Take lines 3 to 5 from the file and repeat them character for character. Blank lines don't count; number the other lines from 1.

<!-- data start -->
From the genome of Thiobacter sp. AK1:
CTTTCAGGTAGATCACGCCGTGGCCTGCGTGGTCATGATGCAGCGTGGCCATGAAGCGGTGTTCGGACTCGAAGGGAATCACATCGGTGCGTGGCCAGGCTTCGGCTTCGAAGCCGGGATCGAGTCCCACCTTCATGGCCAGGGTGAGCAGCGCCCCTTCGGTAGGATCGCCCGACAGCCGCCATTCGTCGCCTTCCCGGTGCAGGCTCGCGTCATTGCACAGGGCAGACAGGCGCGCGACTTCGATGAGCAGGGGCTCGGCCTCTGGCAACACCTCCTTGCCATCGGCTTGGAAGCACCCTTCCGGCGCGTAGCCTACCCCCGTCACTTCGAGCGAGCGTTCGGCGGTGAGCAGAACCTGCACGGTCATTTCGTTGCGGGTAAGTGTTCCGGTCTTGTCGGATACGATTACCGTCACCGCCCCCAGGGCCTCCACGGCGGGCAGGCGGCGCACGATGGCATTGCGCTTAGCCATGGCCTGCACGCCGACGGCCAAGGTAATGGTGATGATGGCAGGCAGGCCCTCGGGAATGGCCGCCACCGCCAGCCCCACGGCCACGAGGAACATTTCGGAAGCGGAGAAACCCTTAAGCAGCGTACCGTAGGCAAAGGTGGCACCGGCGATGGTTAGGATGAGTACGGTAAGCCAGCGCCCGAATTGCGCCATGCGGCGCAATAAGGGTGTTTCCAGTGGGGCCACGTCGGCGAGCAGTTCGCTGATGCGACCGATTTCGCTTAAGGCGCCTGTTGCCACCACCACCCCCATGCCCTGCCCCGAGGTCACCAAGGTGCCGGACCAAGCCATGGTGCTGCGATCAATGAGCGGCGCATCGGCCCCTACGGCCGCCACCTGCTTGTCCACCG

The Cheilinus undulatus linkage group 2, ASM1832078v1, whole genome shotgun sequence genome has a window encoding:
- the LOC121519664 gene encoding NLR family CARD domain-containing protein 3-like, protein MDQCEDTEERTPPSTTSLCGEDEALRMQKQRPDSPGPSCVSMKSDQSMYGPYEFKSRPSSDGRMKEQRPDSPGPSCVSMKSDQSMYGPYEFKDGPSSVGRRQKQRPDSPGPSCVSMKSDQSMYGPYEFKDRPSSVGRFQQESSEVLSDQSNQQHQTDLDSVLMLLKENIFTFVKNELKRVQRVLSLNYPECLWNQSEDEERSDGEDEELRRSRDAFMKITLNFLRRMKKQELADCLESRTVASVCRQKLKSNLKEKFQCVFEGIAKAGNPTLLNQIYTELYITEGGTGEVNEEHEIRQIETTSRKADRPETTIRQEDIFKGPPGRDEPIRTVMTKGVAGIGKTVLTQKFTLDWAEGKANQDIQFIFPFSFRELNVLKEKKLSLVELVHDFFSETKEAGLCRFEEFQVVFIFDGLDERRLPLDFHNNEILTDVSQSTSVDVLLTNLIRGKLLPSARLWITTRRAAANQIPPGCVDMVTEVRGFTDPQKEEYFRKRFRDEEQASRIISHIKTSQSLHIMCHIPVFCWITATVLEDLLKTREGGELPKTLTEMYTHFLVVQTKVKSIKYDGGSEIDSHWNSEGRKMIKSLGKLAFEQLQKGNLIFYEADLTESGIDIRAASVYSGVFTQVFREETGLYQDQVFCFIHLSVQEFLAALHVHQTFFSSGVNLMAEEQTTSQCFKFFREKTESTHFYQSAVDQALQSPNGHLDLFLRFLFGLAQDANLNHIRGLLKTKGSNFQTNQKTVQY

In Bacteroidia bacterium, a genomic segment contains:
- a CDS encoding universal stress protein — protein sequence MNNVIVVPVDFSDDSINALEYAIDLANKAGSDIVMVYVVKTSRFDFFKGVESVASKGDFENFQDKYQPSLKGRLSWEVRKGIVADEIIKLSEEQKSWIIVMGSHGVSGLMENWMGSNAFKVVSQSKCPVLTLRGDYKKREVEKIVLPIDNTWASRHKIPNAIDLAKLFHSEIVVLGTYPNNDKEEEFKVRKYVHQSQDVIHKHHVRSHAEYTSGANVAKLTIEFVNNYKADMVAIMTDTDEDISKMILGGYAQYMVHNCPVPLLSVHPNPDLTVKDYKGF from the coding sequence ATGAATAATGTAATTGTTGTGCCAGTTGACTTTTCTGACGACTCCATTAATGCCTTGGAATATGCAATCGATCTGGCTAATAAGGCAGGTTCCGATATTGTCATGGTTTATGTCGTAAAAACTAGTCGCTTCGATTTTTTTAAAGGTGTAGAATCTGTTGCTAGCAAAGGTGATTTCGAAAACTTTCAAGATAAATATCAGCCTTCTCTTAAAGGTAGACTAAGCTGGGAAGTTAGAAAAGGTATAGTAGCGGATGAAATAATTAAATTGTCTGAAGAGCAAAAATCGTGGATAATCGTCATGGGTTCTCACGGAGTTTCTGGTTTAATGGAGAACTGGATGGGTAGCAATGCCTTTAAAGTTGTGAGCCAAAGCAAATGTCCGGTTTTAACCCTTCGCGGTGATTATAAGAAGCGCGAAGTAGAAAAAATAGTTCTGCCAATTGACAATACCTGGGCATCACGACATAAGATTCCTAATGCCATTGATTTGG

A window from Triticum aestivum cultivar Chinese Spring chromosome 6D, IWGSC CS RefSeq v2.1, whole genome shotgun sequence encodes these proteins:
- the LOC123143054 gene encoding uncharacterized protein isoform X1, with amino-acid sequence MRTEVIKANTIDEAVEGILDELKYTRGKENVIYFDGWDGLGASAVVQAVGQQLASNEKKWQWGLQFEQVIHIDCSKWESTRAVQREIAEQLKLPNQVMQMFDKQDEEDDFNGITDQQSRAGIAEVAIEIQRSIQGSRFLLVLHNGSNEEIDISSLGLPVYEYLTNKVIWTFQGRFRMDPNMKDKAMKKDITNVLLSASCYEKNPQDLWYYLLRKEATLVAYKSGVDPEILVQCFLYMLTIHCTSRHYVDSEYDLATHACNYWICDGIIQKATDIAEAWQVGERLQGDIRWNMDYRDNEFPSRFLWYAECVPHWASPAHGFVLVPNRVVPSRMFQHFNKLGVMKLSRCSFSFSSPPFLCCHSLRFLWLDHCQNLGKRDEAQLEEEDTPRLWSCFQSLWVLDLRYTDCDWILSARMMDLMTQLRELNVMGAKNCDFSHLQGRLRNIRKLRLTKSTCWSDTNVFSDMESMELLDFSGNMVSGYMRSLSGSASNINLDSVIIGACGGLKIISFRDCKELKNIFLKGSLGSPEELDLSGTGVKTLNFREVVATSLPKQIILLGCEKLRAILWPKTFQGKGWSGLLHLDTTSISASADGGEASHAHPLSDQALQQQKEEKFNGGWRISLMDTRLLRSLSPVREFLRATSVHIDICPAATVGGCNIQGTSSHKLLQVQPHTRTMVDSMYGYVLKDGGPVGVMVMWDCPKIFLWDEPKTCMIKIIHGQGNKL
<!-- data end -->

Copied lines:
The Cheilinus undulatus linkage group 2, ASM1832078v1, whole genome shotgun sequence genome has a window encoding:
- the LOC121519664 gene encoding NLR family CARD domain-containing protein 3-like, protein MDQCEDTEERTPPSTTSLCGEDEALRMQKQRPDSPGPSCVSMKSDQSMYGPYEFKSRPSSDGRMKEQRPDSPGPSCVSMKSDQSMYGPYEFKDGPSSVGRRQKQRPDSPGPSCVSMKSDQSMYGPYEFKDRPSSVGRFQQESSEVLSDQSNQQHQTDLDSVLMLLKENIFTFVKNELKRVQRVLSLNYPECLWNQSEDEERSDGEDEELRRSRDAFMKITLNFLRRMKKQELADCLESRTVASVCRQKLKSNLKEKFQCVFEGIAKAGNPTLLNQIYTELYITEGGTGEVNEEHEIRQIETTSRKADRPETTIRQEDIFKGPPGRDEPIRTVMTKGVAGIGKTVLTQKFTLDWAEGKANQDIQFIFPFSFRELNVLKEKKLSLVELVHDFFSETKEAGLCRFEEFQVVFIFDGLDERRLPLDFHNNEILTDVSQSTSVDVLLTNLIRGKLLPSARLWITTRRAAANQIPPGCVDMVTEVRGFTDPQKEEYFRKRFRDEEQASRIISHIKTSQSLHIMCHIPVFCWITATVLEDLLKTREGGELPKTLTEMYTHFLVVQTKVKSIKYDGGSEIDSHWNSEGRKMIKSLGKLAFEQLQKGNLIFYEADLTESGIDIRAASVYSGVFTQVFREETGLYQDQVFCFIHLSVQEFLAALHVHQTFFSSGVNLMAEEQTTSQCFKFFREKTESTHFYQSAVDQALQSPNGHLDLFLRFLFGLAQDANLNHIRGLLKTKGSNFQTNQKTVQY

In Bacteroidia bacterium, a genomic segment contains: